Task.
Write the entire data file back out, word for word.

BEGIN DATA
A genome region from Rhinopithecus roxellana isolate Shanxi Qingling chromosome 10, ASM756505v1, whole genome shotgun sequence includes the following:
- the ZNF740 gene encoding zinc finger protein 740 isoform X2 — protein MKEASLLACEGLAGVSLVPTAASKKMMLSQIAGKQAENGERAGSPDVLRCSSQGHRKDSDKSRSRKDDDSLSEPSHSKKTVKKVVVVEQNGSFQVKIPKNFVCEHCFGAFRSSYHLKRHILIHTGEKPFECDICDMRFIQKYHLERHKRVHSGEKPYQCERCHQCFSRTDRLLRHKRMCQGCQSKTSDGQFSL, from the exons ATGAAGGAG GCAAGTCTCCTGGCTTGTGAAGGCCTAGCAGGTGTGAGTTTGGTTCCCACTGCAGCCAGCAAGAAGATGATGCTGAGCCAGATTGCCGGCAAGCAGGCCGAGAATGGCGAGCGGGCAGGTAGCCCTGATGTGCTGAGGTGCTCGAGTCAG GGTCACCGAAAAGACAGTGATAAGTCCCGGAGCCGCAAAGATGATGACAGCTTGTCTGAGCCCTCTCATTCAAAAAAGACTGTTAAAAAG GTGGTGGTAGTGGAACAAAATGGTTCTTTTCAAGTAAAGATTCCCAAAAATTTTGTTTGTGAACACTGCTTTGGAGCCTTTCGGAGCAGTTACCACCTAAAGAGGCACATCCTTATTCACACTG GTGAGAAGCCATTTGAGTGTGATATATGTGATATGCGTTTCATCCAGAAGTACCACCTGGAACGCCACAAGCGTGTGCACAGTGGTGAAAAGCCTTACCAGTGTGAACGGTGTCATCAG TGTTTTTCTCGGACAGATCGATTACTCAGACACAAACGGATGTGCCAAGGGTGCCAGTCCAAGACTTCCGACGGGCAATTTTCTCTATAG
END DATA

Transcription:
A genome region from Rhinopithecus roxellana isolate Shanxi Qingling chromosome 10, ASM756505v1, whole genome shotgun sequence includes the following:
- the ZNF740 gene encoding zinc finger protein 740 isoform X2 — protein MKEASLLACEGLAGVSLVPTAASKKMMLSQIAGKQAENGERAGSPDVLRCSSQGHRKDSDKSRSRKDDDSLSEPSHSKKTVKKVVVVEQNGSFQVKIPKNFVCEHCFGAFRSSYHLKRHILIHTGEKPFECDICDMRFIQKYHLERHKRVHSGEKPYQCERCHQCFSRTDRLLRHKRMCQGCQSKTSDGQFSL, from the exons ATGAAGGAG GCAAGTCTCCTGGCTTGTGAAGGCCTAGCAGGTGTGAGTTTGGTTCCCACTGCAGCCAGCAAGAAGATGATGCTGAGCCAGATTGCCGGCAAGCAGGCCGAGAATGGCGAGCGGGCAGGTAGCCCTGATGTGCTGAGGTGCTCGAGTCAG GGTCACCGAAAAGACAGTGATAAGTCCCGGAGCCGCAAAGATGATGACAGCTTGTCTGAGCCCTCTCATTCAAAAAAGACTGTTAAAAAG GTGGTGGTAGTGGAACAAAATGGTTCTTTTCAAGTAAAGATTCCCAAAAATTTTGTTTGTGAACACTGCTTTGGAGCCTTTCGGAGCAGTTACCACCTAAAGAGGCACATCCTTATTCACACTG GTGAGAAGCCATTTGAGTGTGATATATGTGATATGCGTTTCATCCAGAAGTACCACCTGGAACGCCACAAGCGTGTGCACAGTGGTGAAAAGCCTTACCAGTGTGAACGGTGTCATCAG TGTTTTTCTCGGACAGATCGATTACTCAGACACAAACGGATGTGCCAAGGGTGCCAGTCCAAGACTTCCGACGGGCAATTTTCTCTATAG